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The Week In Real Estate 5 September 20

Quote of the Week

“What will likely happen in Melbourne is what happened in New York and New Zealand where they had similar strict lockdowns but straight after they had a big surge in sales activity.”

Nerida Conisbee, chief economist for REA Group

Prices Solid In August: CoreLogic

Prices Solid In August: CoreLogicPrice data for August published this week by CoreLogic demonstrates that housing markets remain solid across Australia.

The CoreLogic figures for August show that house prices dropped in only two of the eight capital cities. Prices rose in Canberra, Hobart and Darwin, and were unchanged in Brisbane, Adelaide and Perth. House prices also rose during August in the regional areas of New South Wales, Queensland and Tasmania.

Sydney and Melbourne were the only capital cities to record decreases in their house prices during the month. Overall, house prices nationally fell 0.4%, dragged down by the negative results in the two biggest cities. But there was a small increase during August in regional areas.

In the year to date, house prices remain about 1% higher than at the start of 2020, helped by a 2.3% increase in regional Australia. House prices remain higher than at the start of the year in Sydney, Brisbane, Adelaide, Canberra, Hobart and Darwin, as well as in the regional areas of NSW, Victoria, Queensland, South Australia and Tasmania.

Unit prices are up about 1% nationally in the year to date, with a 2.1% rise in regional Australia.

Affordability Sentiment Never Better

Affordability Sentiment Never BetterExperts have never felt better about housing affordability around the country, according to comparison site Finder.

In this month’s Finder RBA Cash Rate survey, 40 analysts and economists weighed in on future cash rate moves and other issues related to the Australian economy.

While all survey participants correctly predicted the cash rate to hold at 0.25%, nearly two-thirds (62%) responded with positive sentiment about housing affordability – a record percentage since Finder first started collecting data on the topic in March 2018.

Graham Cooke, insights manager at Finder, says prices are down in some locations and not rising in others, so those who are ready to buy or who want to negotiate rent are in a good position to do so.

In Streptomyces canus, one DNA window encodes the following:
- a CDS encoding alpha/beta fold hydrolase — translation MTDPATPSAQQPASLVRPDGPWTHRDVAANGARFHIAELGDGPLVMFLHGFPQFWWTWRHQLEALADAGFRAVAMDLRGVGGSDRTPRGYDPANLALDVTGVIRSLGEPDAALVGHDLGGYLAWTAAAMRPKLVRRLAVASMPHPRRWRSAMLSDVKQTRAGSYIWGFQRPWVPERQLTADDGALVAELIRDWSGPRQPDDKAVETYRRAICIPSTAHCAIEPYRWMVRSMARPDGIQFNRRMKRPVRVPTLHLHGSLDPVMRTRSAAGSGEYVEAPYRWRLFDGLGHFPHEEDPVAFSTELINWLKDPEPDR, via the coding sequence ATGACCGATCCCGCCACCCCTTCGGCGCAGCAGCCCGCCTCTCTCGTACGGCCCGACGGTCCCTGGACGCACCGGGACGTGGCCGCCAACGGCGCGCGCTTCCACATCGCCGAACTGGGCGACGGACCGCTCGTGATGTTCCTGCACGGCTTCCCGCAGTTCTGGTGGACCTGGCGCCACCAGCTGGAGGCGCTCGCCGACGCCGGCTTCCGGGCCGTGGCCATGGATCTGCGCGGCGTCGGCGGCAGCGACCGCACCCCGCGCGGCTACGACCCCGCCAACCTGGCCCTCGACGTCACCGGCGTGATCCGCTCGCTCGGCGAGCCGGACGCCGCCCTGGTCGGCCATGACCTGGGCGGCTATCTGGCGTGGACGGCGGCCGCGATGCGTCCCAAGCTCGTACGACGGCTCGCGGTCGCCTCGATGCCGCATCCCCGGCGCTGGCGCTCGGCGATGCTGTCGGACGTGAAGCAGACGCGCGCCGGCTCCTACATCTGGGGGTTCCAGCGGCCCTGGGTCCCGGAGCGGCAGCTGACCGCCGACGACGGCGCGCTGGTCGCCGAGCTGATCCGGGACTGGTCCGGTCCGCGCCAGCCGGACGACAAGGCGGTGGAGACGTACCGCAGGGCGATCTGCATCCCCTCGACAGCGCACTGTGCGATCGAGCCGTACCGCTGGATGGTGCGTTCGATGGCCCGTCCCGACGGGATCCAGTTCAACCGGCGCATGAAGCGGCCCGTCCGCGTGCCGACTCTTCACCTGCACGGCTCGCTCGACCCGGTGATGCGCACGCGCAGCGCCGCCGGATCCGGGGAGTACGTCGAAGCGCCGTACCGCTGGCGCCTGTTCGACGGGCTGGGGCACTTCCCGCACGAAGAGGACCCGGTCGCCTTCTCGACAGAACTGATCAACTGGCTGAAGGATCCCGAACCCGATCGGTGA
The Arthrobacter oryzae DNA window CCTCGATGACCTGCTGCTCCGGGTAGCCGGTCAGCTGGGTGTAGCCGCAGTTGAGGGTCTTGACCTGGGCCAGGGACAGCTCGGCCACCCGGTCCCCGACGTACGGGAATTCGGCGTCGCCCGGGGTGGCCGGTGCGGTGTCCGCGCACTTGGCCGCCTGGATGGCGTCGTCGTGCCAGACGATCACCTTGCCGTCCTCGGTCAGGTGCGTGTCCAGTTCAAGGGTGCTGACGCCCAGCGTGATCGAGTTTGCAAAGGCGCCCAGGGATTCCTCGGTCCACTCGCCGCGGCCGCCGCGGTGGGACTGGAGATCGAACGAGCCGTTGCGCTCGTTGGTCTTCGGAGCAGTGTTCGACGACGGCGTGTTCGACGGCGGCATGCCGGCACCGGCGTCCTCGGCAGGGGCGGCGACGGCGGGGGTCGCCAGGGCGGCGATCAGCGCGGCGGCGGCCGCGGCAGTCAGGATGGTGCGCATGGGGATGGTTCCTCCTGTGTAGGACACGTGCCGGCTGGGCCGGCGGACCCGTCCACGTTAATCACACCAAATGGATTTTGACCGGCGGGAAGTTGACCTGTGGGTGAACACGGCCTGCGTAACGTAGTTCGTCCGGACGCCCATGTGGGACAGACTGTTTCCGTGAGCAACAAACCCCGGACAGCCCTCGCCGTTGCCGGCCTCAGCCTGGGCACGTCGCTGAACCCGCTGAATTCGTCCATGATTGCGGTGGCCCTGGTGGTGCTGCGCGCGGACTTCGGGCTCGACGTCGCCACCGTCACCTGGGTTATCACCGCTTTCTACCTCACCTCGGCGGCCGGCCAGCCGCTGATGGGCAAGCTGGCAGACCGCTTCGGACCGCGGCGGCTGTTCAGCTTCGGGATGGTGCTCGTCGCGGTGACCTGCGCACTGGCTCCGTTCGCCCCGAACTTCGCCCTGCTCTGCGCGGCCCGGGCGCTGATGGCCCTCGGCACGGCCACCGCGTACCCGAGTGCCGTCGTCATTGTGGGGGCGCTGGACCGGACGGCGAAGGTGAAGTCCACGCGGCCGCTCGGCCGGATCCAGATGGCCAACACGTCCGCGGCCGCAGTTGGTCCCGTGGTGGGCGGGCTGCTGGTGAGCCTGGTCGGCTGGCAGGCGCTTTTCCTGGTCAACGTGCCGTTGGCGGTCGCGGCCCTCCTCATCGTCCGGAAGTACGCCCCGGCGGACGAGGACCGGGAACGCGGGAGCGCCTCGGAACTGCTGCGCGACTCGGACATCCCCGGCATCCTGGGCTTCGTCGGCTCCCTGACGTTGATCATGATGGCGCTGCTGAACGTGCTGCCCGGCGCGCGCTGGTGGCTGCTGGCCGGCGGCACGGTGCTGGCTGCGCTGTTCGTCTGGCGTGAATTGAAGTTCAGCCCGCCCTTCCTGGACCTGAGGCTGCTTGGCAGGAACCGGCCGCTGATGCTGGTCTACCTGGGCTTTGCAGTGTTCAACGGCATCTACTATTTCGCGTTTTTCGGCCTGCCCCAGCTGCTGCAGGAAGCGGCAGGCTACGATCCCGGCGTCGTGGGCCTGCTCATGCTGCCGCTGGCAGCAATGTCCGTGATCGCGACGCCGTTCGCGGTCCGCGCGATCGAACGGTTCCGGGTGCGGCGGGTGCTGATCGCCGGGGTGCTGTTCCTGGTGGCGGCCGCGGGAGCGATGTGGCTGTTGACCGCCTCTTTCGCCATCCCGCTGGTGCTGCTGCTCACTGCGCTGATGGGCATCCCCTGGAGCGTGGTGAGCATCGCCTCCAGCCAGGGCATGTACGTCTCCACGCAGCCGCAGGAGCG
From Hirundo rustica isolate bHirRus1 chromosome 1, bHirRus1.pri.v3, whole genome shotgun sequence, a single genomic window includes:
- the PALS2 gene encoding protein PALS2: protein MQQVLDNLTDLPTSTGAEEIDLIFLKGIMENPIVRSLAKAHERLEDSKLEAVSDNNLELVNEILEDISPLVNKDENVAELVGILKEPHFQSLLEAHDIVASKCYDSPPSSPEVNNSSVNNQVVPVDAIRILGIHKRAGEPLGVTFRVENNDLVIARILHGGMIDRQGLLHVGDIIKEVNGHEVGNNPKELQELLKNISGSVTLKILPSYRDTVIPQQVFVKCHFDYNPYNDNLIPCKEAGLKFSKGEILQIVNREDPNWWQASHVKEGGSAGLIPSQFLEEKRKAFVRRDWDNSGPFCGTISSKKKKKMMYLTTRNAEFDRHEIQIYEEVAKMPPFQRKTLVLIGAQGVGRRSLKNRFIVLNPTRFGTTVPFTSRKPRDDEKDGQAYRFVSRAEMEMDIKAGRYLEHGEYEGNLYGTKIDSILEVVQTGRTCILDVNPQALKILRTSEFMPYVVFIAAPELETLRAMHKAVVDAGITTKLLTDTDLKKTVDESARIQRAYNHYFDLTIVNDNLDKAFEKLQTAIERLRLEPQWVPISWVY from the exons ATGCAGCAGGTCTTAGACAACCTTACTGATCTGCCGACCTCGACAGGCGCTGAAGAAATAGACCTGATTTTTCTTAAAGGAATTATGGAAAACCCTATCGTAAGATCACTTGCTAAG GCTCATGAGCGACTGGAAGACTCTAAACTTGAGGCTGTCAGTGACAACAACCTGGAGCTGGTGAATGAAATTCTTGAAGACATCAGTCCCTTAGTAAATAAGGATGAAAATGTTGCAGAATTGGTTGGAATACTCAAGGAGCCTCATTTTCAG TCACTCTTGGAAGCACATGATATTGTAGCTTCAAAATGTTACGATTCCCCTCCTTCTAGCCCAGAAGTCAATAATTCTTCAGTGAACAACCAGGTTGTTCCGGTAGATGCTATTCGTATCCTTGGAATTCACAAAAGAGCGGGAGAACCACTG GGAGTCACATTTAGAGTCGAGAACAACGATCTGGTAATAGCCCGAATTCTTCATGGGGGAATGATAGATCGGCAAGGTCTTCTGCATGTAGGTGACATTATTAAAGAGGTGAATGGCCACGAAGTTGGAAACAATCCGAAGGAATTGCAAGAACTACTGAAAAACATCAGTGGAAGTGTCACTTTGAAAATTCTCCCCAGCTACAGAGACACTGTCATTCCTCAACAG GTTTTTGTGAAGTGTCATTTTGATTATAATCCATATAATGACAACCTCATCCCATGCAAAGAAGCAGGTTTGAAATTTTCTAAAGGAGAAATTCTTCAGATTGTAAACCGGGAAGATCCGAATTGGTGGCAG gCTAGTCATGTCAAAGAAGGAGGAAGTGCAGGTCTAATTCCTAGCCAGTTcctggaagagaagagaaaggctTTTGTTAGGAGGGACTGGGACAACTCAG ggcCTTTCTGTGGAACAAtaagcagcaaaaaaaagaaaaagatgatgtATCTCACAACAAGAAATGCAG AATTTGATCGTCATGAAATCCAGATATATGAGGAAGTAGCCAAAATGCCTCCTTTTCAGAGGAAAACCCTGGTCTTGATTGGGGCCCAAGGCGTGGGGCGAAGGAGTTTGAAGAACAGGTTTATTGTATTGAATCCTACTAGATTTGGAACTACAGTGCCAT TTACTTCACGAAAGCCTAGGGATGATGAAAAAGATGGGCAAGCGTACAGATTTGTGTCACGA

“What is certain here is that the level of prices, rock-bottom interest rates and increased competition for non-investment buyers, combined with government stimulus, will likely get a lot of the next generation on to the housing ladder for the first time,” Cooke says.

Decentralisation To Drive Home Choices

Decentralisation To Drive Home ChoicesDecentralisation will become more prevalent for future home buyers, according to industry experts.

The traditional town planning model – where CBDs are filled with office towers, retail and high-density apartments surrounded by urban sprawl – is losing its appeal, says Propertyology head of research Simon Pressley.

He says Australians are in the midst of re-evaluating their priorities. More manageable mortgages, low-density locations (that are less susceptible to future lockdowns), regional lifestyle destinations and working from home will become important to buyers.

Pressley predicts a new era of regionalisation is likely to produce about twenty low-density towns and cities that will benefit from significant internal migration.

Social demographer Mark McCrindle says locations with a low risk of future lockdowns with an industry mix conducive to this new world will be the ones to watch. This includes a good quality detached house in a location that offers plentiful open space and a manageable mortgage.

Expat Return Lifts Sales Inquiries

Expat Return Lifts Sales InquiriesExpats living abroad are buying up Australian properties, heartened by the nation’s low rate of Covid-19 cases and political stability, say real estate agents. International searches for buying property on in July were up 22% compared to the same time in 2019.

Aussies based in the United Kingdom, Singapore, Hong Kong and the United States are leading the inquiries on beachside and hinterland real estate, mostly across the eastern states.

Gold Coast agent Katrina Walsh says she has been fielding numerous calls from expats looking for “anything ocean or green” on the Gold Coast. chief economist Nerida Conisbee says there is strong anecdotal evidence many expats are re-evaluating their circumstances due to the pandemic – and the low Australian dollar and low interest rates provide an attractive value proposition.

The Gold and Sunshine Coasts are popular targets in Queensland while beachside suburbs of Sydney are also on the hit list. In Melbourne, the CBD and South Yarra are Melbourne’s most-searched suburbs by offshore buyers.

Teachers And Nurses Access FHB Scheme

Teachers And Nurses Access FHB SchemeFirst-time buyers across a range of age and income spectrums – including key workers like teachers and nurses – accessed the first home loan deposit scheme during the first six months of 2020.

One in eight first-home buyers availed of the scheme with NSW taking the largest share of the guarantees, according to a National Housing Finance and Investment Corporation report.

Out of the 10,000 scheme allocations, 2263 went to NSW residents, 1845 to Queenslanders and 1617 to Victorians. Demand was lower in WA and South Australia due to long-standing FHB support, the report says.

NHFIC chief executive Nathan Dal Bon says demand for the scheme in the six months to June 30 continued despite the onset of the pandemic. Major cities attracted nearly 62% of buyers, while 38% opted for regional areas.

The majority who bought in capital cities purchased in areas up to 30km away from the CBD, with fewer than a quarter buying within 15km.


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